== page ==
Our laboratory has previously shown in an ovine model of pregnancy that abnormal elevations in maternal cortisol during late gestation lead to increased fetal cardiac arrhythmias and mortality during peripartum. Furthermore, transcriptomic analysis of the fetal heart suggested alterations in TCA cycle intermediates and lipid metabolites in animals exposed to excess cortisol in utero. Therefore, we utilized a sheep model of pregnancy to determine how chronic increases in maternal cortisol alter maternal and fetal serum before birth and neonatal cardiac metabolites and lipids at term. Ewes were either infused with 1 mg·kg-1·day-1 of cortisol starting at gestational day 115 ( n = 9) or untreated ( n = 6). Serum was collected from the mother and fetus (gestational day 125), and hearts were collected following birth. Proton nuclear magnetic resonance (1H-NMR) spectroscopy was conducted to measure metabolic profiles of newborn heart specimens as well as fetal and maternal serum specimens. Mass spectrometry was conducted to measure lipid profiles of newborn heart specimens. We observed alterations in amino acid and TCA cycle metabolism as well as lipid and glycerophospholipid metabolism in newborn hearts after excess maternal cortisol in late gestation. In addition, we observed alterations in amino acid and TCA cycle metabolites in fetal but not in maternal serum during late gestation. These results suggest that fetal exposure to excess maternal cortisol alters placental and fetal metabolism before birth and limits normal cardiac metabolic maturation, which may contribute to increased risk of peripartum cardiac arrhythmias observed in these animals or later life cardiomyopathies.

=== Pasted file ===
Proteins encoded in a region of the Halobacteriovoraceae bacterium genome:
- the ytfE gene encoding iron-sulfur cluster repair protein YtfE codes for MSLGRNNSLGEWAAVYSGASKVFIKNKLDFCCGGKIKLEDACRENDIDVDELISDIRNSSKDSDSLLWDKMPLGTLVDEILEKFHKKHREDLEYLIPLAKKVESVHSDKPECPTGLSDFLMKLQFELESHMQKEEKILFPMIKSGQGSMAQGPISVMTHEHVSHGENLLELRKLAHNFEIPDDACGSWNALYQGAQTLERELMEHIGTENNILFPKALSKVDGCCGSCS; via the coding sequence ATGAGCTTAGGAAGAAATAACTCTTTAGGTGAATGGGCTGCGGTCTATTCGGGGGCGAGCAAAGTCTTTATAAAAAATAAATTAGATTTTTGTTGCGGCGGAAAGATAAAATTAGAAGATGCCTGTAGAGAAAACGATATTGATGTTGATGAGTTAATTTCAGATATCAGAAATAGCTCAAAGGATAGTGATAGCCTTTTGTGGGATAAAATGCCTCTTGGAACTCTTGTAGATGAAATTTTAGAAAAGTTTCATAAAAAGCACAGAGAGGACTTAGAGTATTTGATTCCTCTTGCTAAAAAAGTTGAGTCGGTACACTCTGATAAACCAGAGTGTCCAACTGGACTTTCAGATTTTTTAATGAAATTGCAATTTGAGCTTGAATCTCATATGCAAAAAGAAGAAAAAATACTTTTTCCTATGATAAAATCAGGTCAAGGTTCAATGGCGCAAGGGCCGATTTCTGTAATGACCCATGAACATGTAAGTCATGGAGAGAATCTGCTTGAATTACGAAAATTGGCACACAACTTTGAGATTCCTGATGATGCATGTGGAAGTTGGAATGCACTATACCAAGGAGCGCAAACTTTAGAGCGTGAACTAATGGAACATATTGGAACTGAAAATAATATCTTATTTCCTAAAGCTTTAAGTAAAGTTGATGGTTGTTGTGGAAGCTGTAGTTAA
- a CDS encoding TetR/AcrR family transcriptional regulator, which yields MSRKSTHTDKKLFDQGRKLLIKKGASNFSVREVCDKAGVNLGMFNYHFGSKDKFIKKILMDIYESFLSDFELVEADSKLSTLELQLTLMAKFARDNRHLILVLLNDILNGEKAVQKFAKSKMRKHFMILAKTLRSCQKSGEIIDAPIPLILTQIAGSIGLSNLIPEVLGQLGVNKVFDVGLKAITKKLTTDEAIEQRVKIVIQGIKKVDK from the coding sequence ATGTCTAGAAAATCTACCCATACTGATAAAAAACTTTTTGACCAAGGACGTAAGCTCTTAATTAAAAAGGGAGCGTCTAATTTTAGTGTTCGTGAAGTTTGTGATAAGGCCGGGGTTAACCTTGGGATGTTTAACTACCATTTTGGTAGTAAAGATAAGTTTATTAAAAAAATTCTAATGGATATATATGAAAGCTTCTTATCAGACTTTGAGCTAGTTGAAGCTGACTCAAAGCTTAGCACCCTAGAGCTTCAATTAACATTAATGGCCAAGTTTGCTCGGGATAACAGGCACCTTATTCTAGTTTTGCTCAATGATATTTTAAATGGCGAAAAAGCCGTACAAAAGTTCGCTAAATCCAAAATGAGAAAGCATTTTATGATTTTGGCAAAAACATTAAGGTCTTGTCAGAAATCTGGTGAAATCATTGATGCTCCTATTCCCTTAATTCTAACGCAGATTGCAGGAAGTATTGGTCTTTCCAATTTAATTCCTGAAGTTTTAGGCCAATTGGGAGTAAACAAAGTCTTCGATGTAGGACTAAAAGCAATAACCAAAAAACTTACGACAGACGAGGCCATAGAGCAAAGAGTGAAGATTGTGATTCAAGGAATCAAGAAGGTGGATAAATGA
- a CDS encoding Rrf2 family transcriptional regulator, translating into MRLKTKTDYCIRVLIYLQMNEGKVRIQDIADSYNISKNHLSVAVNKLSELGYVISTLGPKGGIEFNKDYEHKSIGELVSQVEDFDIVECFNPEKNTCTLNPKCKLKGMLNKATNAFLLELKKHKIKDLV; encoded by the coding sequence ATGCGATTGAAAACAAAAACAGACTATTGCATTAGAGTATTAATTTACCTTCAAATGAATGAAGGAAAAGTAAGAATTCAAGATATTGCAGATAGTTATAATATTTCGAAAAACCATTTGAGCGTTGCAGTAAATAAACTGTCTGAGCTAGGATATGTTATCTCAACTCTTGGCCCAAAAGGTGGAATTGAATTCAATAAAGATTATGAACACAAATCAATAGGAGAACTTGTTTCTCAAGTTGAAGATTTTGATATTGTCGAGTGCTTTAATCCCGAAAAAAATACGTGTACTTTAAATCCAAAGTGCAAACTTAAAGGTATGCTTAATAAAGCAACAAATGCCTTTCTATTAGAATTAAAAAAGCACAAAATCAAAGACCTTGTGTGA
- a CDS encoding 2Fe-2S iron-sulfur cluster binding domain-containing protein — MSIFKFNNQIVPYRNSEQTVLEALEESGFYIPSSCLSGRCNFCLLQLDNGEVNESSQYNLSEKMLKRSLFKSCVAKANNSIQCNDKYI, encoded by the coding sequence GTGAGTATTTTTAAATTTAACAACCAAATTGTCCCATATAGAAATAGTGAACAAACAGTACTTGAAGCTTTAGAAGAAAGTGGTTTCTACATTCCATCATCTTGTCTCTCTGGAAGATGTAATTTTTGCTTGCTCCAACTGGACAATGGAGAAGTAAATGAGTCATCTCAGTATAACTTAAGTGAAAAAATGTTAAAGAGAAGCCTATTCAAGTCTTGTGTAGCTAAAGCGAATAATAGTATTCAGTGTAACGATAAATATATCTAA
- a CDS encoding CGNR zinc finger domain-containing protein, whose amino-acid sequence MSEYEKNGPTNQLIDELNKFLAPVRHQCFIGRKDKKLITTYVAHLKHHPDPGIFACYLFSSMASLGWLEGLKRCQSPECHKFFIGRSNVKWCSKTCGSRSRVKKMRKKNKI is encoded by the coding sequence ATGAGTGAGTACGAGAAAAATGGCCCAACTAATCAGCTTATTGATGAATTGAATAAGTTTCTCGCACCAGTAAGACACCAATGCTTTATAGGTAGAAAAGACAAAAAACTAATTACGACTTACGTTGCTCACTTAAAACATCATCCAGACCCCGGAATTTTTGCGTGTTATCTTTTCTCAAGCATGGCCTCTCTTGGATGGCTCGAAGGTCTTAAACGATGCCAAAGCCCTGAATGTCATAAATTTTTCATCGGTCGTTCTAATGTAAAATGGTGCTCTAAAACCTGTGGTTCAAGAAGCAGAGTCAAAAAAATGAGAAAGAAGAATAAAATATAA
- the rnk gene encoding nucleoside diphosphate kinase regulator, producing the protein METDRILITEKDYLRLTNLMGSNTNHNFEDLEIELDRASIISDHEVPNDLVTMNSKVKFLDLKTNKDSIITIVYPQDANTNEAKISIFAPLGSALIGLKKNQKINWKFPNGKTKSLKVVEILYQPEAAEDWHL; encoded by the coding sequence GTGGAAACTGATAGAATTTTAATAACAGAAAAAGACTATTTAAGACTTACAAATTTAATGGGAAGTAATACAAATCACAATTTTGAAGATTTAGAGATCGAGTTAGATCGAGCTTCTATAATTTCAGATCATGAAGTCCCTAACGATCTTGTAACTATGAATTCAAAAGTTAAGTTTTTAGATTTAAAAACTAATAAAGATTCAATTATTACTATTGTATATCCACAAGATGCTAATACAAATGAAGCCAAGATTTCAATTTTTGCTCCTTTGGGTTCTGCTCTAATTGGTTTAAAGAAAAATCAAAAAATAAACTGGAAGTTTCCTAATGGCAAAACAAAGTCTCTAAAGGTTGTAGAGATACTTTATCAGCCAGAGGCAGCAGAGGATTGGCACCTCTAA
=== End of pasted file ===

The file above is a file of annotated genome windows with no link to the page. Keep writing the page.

Keywords: cortisol; fetus; heart; metabolomics; newborn.